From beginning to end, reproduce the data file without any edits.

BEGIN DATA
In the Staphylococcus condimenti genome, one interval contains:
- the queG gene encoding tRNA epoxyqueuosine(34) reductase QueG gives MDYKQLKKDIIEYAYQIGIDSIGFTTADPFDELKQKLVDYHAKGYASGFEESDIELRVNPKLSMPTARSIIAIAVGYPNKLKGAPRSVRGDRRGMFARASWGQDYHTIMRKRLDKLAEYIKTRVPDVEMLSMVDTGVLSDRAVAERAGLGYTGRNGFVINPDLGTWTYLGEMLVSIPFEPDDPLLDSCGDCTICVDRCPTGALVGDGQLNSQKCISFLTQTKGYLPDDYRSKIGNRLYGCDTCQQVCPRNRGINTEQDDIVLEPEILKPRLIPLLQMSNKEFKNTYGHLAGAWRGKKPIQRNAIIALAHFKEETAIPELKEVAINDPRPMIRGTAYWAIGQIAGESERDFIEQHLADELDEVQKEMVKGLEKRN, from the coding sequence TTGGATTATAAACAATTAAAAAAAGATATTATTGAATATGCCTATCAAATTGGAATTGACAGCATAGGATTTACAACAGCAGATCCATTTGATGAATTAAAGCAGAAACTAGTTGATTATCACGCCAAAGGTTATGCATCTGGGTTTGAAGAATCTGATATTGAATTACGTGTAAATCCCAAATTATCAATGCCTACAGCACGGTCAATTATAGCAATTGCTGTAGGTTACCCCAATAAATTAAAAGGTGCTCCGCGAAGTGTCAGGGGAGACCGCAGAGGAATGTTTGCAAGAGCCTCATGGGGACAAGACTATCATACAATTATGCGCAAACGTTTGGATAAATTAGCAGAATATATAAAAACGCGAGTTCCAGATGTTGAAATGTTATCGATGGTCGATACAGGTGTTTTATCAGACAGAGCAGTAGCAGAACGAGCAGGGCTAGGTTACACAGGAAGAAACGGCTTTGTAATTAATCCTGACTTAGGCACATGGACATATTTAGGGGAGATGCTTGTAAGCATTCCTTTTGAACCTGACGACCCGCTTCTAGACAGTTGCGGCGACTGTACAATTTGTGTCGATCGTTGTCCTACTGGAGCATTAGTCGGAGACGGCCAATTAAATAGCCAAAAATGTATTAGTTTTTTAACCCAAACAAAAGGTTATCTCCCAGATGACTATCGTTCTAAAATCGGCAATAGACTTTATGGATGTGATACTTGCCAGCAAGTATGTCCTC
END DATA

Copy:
In the Staphylococcus condimenti genome, one interval contains:
- the queG gene encoding tRNA epoxyqueuosine(34) reductase QueG gives MDYKQLKKDIIEYAYQIGIDSIGFTTADPFDELKQKLVDYHAKGYASGFEESDIELRVNPKLSMPTARSIIAIAVGYPNKLKGAPRSVRGDRRGMFARASWGQDYHTIMRKRLDKLAEYIKTRVPDVEMLSMVDTGVLSDRAVAERAGLGYTGRNGFVINPDLGTWTYLGEMLVSIPFEPDDPLLDSCGDCTICVDRCPTGALVGDGQLNSQKCISFLTQTKGYLPDDYRSKIGNRLYGCDTCQQVCPRNRGINTEQDDIVLEPEILKPRLIPLLQMSNKEFKNTYGHLAGAWRGKKPIQRNAIIALAHFKEETAIPELKEVAINDPRPMIRGTAYWAIGQIAGESERDFIEQHLADELDEVQKEMVKGLEKRN, from the coding sequence TTGGATTATAAACAATTAAAAAAAGATATTATTGAATATGCCTATCAAATTGGAATTGACAGCATAGGATTTACAACAGCAGATCCATTTGATGAATTAAAGCAGAAACTAGTTGATTATCACGCCAAAGGTTATGCATCTGGGTTTGAAGAATCTGATATTGAATTACGTGTAAATCCCAAATTATCAATGCCTACAGCACGGTCAATTATAGCAATTGCTGTAGGTTACCCCAATAAATTAAAAGGTGCTCCGCGAAGTGTCAGGGGAGACCGCAGAGGAATGTTTGCAAGAGCCTCATGGGGACAAGACTATCATACAATTATGCGCAAACGTTTGGATAAATTAGCAGAATATATAAAAACGCGAGTTCCAGATGTTGAAATGTTATCGATGGTCGATACAGGTGTTTTATCAGACAGAGCAGTAGCAGAACGAGCAGGGCTAGGTTACACAGGAAGAAACGGCTTTGTAATTAATCCTGACTTAGGCACATGGACATATTTAGGGGAGATGCTTGTAAGCATTCCTTTTGAACCTGACGACCCGCTTCTAGACAGTTGCGGCGACTGTACAATTTGTGTCGATCGTTGTCCTACTGGAGCATTAGTCGGAGACGGCCAATTAAATAGCCAAAAATGTATTAGTTTTTTAACCCAAACAAAAGGTTATCTCCCAGATGACTATCGTTCTAAAATCGGCAATAGACTTTATGGATGTGATACTTGCCAGCAAGTATGTCCTC